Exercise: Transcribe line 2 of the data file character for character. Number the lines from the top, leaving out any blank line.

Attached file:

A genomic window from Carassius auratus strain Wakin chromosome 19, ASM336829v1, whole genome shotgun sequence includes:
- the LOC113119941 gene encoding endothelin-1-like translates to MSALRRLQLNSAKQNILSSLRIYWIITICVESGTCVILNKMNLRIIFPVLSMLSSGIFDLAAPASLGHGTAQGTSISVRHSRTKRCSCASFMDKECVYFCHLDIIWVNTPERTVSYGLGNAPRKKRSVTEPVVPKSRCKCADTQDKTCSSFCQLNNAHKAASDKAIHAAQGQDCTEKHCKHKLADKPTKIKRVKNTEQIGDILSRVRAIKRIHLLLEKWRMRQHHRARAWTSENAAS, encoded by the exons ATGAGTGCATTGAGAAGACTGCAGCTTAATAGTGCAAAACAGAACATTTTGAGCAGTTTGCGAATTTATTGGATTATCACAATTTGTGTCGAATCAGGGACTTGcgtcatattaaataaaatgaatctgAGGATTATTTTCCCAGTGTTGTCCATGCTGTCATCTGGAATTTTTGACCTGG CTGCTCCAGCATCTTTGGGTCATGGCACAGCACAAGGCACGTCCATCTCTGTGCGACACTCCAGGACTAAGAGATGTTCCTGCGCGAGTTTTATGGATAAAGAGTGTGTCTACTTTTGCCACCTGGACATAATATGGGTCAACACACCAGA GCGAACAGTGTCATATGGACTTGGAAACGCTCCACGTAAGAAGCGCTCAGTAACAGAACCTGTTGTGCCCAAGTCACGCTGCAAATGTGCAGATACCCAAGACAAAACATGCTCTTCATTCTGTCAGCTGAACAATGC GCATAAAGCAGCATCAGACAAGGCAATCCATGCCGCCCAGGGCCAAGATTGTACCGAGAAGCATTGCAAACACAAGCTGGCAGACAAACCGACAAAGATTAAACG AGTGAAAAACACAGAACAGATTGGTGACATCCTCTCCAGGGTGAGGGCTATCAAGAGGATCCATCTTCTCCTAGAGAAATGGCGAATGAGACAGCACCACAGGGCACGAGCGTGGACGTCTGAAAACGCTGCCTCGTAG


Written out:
- the LOC113119941 gene encoding endothelin-1-like translates to MSALRRLQLNSAKQNILSSLRIYWIITICVESGTCVILNKMNLRIIFPVLSMLSSGIFDLAAPASLGHGTAQGTSISVRHSRTKRCSCASFMDKECVYFCHLDIIWVNTPERTVSYGLGNAPRKKRSVTEPVVPKSRCKCADTQDKTCSSFCQLNNAHKAASDKAIHAAQGQDCTEKHCKHKLADKPTKIKRVKNTEQIGDILSRVRAIKRIHLLLEKWRMRQHHRARAWTSENAAS, encoded by the exons ATGAGTGCATTGAGAAGACTGCAGCTTAATAGTGCAAAACAGAACATTTTGAGCAGTTTGCGAATTTATTGGATTATCACAATTTGTGTCGAATCAGGGACTTGcgtcatattaaataaaatgaatctgAGGATTATTTTCCCAGTGTTGTCCATGCTGTCATCTGGAATTTTTGACCTGG CTGCTCCAGCATCTTTGGGTCATGGCACAGCACAAGGCACGTCCATCTCTGTGCGACACTCCAGGACTAAGAGATGTTCCTGCGCGAGTTTTATGGATAAAGAGTGTGTCTACTTTTGCCACCTGGACATAATATGGGTCAACACACCAGA GCGAACAGTGTCATATGGACTTGGAAACGCTCCACGTAAGAAGCGCTCAGTAACAGAACCTGTTGTGCCCAAGTCACGCTGCAAATGTGCAGATACCCAAGACAAAACATGCTCTTCATTCTGTCAGCTGAACAATGC GCATAAAGCAGCATCAGACAAGGCAATCCATGCCGCCCAGGGCCAAGATTGTACCGAGAAGCATTGCAAACACAAGCTGGCAGACAAACCGACAAAGATTAAACG AGTGAAAAACACAGAACAGATTGGTGACATCCTCTCCAGGGTGAGGGCTATCAAGAGGATCCATCTTCTCCTAGAGAAATGGCGAATGAGACAGCACCACAGGGCACGAGCGTGGACGTCTGAAAACGCTGCCTCGTAG